INSOL Academics 2017

The INSOL Academics Colloquium was held over the weekend of 18-19 March 2017 in Sydney.

The session covered a wide range of topics relevant to Australian practitioners and academics and policy makers.

These included the potential impacts of Brexit on UK insolvency; the impact of the EU changes on Australian creditors; comparative creditor protections in restructuring and deregistration regimes in the UK, the US and the Netherlands; rising personal over-indebtedness in China, and its implications; ipso facto clauses and executory contracts; the US concept of “deepening insolvency”; tax priorities, from a Dworkian perspective; the gap between expectation and insolvency practitioner performance; the factor of ‘survivability’ of rescued businesses; rule based workouts in Japan and China; Singapore’s new debt restructuring laws; and technology and the harmonisation of corporate and personal insolvency.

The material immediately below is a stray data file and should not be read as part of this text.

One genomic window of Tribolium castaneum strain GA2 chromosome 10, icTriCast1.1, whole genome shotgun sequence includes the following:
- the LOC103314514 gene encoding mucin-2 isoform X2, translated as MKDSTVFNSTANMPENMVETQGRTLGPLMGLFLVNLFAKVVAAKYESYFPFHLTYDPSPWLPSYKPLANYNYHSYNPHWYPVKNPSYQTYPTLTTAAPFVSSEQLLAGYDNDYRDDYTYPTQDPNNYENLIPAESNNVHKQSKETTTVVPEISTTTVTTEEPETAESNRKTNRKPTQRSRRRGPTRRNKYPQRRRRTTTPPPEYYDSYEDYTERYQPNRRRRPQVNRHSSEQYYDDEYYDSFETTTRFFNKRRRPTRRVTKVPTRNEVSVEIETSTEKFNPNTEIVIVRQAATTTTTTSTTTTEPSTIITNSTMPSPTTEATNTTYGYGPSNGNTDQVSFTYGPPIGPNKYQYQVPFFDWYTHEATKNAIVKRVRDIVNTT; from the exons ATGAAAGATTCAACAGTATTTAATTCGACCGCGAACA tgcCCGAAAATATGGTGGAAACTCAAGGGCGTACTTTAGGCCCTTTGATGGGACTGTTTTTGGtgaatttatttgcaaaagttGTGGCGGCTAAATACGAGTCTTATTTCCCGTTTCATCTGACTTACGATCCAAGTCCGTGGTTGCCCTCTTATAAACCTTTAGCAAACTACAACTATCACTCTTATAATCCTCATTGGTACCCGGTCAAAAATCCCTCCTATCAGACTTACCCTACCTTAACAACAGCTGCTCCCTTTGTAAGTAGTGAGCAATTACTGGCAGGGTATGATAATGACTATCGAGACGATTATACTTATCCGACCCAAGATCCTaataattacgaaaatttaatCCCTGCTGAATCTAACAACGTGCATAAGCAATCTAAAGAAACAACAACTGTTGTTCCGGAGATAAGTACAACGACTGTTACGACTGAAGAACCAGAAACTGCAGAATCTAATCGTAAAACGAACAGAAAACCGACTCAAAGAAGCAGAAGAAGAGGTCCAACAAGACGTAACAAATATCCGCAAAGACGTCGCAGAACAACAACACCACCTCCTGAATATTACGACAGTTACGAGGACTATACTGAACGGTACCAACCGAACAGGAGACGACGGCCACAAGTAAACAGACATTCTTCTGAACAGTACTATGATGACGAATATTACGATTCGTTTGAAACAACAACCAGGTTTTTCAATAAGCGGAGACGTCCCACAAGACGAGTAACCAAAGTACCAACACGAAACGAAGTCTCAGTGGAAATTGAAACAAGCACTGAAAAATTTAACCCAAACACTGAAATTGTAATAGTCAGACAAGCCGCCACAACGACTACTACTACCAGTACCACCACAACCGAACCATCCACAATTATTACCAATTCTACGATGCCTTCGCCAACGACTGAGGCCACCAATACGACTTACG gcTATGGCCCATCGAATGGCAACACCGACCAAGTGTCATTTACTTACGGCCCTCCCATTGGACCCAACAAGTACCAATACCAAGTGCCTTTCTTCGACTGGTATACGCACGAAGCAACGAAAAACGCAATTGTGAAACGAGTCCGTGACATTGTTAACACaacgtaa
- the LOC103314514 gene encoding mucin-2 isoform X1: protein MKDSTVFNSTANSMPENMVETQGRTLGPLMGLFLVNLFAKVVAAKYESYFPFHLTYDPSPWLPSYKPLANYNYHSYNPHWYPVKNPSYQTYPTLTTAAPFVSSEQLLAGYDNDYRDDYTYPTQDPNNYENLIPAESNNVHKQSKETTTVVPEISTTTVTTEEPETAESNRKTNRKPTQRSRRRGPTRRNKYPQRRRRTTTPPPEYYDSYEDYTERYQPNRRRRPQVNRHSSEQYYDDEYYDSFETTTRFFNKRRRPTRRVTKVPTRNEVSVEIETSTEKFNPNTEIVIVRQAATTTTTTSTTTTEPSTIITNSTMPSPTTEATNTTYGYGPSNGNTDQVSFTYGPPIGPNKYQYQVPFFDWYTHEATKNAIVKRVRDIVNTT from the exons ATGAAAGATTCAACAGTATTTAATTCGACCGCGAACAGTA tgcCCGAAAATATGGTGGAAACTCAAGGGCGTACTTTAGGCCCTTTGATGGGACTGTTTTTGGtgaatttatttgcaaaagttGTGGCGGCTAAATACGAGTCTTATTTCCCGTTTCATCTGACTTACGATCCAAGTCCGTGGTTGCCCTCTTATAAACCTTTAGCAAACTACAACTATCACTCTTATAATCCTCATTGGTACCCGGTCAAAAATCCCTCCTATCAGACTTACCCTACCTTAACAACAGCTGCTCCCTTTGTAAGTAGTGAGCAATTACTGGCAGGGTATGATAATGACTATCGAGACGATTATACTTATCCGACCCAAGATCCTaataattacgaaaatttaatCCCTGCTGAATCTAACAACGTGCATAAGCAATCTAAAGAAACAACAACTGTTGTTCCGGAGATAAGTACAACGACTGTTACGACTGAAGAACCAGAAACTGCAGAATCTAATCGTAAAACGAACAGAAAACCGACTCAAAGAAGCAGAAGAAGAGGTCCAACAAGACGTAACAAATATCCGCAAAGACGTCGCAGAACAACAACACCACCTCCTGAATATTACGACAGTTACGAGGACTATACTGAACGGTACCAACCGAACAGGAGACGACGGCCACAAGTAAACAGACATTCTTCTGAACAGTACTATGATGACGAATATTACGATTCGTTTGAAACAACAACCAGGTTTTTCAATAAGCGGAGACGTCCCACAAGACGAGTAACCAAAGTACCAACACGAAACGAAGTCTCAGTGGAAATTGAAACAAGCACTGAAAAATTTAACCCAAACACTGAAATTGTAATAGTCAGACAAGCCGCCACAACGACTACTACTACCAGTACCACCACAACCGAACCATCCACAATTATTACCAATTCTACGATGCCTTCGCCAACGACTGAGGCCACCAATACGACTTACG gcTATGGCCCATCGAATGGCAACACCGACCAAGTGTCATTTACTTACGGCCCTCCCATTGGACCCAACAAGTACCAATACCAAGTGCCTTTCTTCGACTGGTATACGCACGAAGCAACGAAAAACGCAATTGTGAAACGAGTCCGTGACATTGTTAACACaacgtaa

Sessions with a focus on insolvency practitioners included:

  • the regulation of Australian insolvency practitioners overseas;
  • independence;
  • NZ and trans-Tasman practitioner regulation;
  • the concept of ‘fit and proper’;
  • the UK and Australian regimes, examining the comparative roles and responsibilities of ARITA and the professional bodies; and
  • the rise in the UK of officialism, and its potential for adverse impact on the profession. 

A report was also given on a global survey of insolvency practitioner regulation, with QUT Law covering Australia and the Asia/Pacific/Fiji rim.

Overseas academics from the UK, the US, India, South Africa, the Netherlands, Singapore, Malaysia, Austria, New Zealand, Germany, Israel, and China attended. 

A number are attending QUT’s Conference this Friday, 24 March in Brisbane – Global Perspectives in Insolvency Law.

A full report on the Colloquium will appear in INSOL World.

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